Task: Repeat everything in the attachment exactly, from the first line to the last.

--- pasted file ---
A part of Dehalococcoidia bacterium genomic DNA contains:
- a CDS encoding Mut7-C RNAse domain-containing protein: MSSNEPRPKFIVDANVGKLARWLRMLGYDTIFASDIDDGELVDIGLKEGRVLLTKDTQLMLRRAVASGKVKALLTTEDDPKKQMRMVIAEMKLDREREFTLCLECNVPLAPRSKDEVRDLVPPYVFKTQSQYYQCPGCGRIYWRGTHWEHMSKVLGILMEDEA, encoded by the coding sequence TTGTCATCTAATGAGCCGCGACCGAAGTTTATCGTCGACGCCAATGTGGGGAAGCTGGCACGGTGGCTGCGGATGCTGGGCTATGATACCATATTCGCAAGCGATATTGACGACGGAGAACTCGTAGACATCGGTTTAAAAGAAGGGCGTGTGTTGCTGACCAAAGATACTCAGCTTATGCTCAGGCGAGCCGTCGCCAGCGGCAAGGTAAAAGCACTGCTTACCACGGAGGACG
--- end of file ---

A part of Dehalococcoidia bacterium genomic DNA contains:
- a CDS encoding Mut7-C RNAse domain-containing protein: MSSNEPRPKFIVDANVGKLARWLRMLGYDTIFASDIDDGELVDIGLKEGRVLLTKDTQLMLRRAVASGKVKALLTTEDDPKKQMRMVIAEMKLDREREFTLCLECNVPLAPRSKDEVRDLVPPYVFKTQSQYYQCPGCGRIYWRGTHWEHMSKVLGILMEDEA, encoded by the coding sequence TTGTCATCTAATGAGCCGCGACCGAAGTTTATCGTCGACGCCAATGTGGGGAAGCTGGCACGGTGGCTGCGGATGCTGGGCTATGATACCATATTCGCAAGCGATATTGACGACGGAGAACTCGTAGACATCGGTTTAAAAGAAGGGCGTGTGTTGCTGACCAAAGATACTCAGCTTATGCTCAGGCGAGCCGTCGCCAGCGGCAAGGTAAAAGCACTGCTTACCACGGAGGACG